Later in the day, we visited Brattle Book Store — a magnificent three-story used and antique book store. It made us even more irritated that we didn't mount a more serious effort to save Wolfmueller's Books from closing, but that's another story. As we wandered through the stacks, we came across the massive "Big Wonderful Thing," author Stephen Harrigan's masterful one-volume history of Texas. It's a terrific read, and it was appropriately situated on the top shelf and right in the center.


One of the significant future projects Kerr County is considering is building a new animal shelter — replacing one Kerr County Judge Rob Kelly has described as "inhumane."

Kelly toured the animal shelter in Atascosa County with Kerrville Pets Alive President Karen Guerriero, KPA member and Kerrville City Councilwoman Brenda Hughes and architect Peter Lewis, expected to design the new Kerr County facility.

The tour's purpose was simple — show Kelly what was possible.

The Atascosa County shelter is a large metal building that opens up to the outside. It's easy to manage and clean. It also has ample capacity — something the current Kerr County facility does not.

Kelly has led an aggressive research project about the county's needs ahead of placing three general obligation bonds on the 2022 general election.

Kerr County Judge Rob Kelly getting a tour of the Atascosa County animal shelter. (Photo courtesy of Karen Guerriero/Kerrville Pets Alive)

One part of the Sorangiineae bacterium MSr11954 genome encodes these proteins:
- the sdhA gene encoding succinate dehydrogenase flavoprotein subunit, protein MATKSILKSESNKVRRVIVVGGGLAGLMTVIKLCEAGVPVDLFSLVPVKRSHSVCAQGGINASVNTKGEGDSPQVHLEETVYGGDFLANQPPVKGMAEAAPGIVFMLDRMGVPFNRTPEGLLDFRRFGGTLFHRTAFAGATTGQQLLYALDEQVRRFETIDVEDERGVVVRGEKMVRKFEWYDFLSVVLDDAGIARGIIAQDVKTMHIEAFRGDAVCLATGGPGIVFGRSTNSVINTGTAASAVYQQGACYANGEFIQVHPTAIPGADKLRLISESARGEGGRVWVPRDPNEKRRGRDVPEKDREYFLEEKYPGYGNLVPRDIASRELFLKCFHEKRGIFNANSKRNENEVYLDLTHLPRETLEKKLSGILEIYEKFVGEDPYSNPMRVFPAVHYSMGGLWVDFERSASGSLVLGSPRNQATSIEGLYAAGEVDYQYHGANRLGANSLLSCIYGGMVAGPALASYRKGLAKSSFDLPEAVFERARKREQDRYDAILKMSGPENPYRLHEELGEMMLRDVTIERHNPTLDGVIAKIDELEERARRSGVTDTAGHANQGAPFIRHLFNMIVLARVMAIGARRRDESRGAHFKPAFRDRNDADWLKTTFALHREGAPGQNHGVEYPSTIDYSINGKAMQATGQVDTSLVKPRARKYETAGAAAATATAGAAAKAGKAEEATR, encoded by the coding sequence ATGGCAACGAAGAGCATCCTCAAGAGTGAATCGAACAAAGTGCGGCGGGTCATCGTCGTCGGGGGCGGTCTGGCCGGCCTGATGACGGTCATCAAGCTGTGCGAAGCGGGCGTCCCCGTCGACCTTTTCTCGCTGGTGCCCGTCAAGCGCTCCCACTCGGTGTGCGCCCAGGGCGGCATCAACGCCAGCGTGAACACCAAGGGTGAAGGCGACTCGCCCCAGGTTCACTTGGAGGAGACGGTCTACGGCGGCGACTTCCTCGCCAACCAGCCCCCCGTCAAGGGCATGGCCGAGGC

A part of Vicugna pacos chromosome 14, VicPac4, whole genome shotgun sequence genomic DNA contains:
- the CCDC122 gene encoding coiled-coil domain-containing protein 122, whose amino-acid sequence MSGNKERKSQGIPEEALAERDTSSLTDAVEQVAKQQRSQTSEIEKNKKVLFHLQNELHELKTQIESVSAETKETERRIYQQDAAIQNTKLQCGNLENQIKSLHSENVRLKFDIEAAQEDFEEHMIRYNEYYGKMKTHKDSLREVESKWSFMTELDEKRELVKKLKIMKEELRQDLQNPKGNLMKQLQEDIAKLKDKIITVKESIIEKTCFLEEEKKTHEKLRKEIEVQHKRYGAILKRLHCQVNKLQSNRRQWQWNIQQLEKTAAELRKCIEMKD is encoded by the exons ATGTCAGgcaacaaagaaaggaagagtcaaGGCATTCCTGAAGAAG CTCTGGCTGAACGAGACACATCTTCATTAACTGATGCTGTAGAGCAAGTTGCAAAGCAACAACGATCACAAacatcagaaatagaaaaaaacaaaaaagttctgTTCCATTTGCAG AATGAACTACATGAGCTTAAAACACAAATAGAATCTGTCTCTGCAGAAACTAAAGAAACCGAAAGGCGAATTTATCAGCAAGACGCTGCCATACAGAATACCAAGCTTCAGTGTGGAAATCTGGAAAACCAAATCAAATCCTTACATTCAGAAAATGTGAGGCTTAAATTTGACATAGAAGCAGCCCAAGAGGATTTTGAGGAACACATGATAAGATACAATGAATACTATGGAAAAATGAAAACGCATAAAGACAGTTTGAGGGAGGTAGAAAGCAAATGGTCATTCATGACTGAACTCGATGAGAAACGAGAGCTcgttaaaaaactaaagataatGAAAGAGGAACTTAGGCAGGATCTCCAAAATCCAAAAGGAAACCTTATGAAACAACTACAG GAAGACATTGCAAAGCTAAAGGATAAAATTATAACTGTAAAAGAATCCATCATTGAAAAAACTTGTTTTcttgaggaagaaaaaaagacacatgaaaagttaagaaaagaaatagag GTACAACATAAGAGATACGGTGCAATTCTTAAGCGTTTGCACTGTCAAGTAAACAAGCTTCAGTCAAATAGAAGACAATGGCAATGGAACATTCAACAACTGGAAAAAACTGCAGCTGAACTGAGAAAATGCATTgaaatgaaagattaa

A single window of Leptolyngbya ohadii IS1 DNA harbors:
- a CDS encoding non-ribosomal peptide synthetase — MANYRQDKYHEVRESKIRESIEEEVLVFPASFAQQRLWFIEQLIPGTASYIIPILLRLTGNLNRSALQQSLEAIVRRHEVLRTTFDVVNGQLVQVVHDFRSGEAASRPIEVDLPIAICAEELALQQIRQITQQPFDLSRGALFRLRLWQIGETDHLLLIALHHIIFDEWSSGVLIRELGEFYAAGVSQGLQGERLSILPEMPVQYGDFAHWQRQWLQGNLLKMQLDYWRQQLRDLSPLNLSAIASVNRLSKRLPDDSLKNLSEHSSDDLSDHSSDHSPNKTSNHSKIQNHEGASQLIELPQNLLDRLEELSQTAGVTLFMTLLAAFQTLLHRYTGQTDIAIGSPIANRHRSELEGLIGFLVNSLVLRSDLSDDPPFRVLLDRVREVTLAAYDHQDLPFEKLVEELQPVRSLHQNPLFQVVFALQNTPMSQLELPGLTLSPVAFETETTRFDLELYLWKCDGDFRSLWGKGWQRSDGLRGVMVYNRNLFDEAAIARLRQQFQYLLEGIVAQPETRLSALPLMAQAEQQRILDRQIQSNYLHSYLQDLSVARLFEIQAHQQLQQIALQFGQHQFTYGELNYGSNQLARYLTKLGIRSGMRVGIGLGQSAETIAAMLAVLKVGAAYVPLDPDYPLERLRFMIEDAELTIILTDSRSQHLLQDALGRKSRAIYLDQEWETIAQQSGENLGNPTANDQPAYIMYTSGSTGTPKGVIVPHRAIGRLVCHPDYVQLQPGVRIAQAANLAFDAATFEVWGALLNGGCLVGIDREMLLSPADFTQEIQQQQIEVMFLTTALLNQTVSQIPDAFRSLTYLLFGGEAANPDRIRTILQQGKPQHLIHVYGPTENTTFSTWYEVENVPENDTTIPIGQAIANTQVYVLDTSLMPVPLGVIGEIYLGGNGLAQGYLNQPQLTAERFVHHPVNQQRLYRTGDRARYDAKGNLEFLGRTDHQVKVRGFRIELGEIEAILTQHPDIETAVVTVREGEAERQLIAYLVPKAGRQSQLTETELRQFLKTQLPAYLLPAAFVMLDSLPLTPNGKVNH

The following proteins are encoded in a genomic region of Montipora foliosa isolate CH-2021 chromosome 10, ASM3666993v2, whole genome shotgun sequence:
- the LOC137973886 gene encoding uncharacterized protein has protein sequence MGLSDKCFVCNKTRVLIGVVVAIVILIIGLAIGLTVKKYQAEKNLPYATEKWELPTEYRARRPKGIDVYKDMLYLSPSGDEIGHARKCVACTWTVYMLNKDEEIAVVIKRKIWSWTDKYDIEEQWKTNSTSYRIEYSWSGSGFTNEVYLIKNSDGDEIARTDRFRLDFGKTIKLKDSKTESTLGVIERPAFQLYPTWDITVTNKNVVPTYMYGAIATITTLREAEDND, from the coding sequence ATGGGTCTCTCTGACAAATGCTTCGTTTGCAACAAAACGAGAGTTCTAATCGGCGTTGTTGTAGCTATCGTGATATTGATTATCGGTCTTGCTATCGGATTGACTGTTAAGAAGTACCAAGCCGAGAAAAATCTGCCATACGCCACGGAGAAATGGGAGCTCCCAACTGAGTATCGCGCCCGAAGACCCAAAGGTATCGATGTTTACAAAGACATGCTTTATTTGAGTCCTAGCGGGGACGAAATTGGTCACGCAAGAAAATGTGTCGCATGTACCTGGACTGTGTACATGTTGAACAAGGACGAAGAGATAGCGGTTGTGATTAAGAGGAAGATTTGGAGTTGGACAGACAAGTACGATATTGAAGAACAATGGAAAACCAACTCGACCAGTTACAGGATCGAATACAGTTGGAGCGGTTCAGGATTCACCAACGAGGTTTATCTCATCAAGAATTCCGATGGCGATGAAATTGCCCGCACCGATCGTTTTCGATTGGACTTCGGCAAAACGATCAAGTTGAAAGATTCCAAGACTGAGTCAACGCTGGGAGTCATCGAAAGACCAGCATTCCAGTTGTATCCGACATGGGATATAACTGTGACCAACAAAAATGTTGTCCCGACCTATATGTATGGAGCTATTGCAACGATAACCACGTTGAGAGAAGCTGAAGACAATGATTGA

This weekend is going to be a remarkable one when it comes to stuff to do. We mean it. There's a lot to do. First off, you're going to have to check out the Kerrville Chalk Festival, but here's a rundown of everything you need to check out:

Kerrville Chalk Festival

  • 10 a.m.-5 p.m. Saturday; 10 a.m.-4 p.m. Sunday. Peterson Plaza at Kerrville City Hall.
  • Kerrville Chalk Festival is a family-oriented event for the entire Texas Hill Country Community. The festival is held on Peterson Plaza in the heart of Kerrville to raise funds for non-profit organizations. Kid's chalk zone, face painting, balloon art, great food, live music, and free fun for the entire family.

Notre Dame Catholic School Fall Festival

  • 3-7 p.m. Saturday; Noon-6 p.m. Sunday, Notre Dame Catholic School, 900 Main St.
  • Help the Notre Dame Catholic Church community celebrate its 109th year at its annual festival. There are two days of game and prize booths, children's activities, bingo, food booths, musical performances, a delicious bake sale, cake wheel, and silent and live auctions. Information: 830-257-6707

Kerrville Craft Beer Run

  • 8 a.m., Louise Hays Park, Kerrville.
  • This timed out-and-back 5-kilometer run will be in Louise Hays Park and entirely on the Kerrville River Trail. Entrants receive T-shirts, snacks and awards. There will be plenty of local beer from Basement Brewers of Texas and Pint and Plow Brewing Co. All proceeds are given to plant native trees within the city of Kerrville parks system. Information:

Kerrville River Festival

  • Noon-9:30 p.m., Louise Hays Park, Kerrville
  • The headliner for the 2021 Kerrville River Festival concert is country music star Jerrod Niemann. Texas' own Austin Meade will also be performing and Willow City and the Ryan Ross band. This year's annual festival will feature an array of family activities, community exhibitors, and major entertainment capped off by a fireworks display at 9:30 p.m. The concert portion of the event will feature four different artists, a circus thrill show, and mini-performances by local organizations. Information:

Here's a rundown of the bands set to perform:

  • 3:30 p.m. – Ryan Ross Band
  • 5 p.m. – Willow City
  • 6:30 p.m. – Austin Meade
  • 8 p.m. – Jerrod Niemann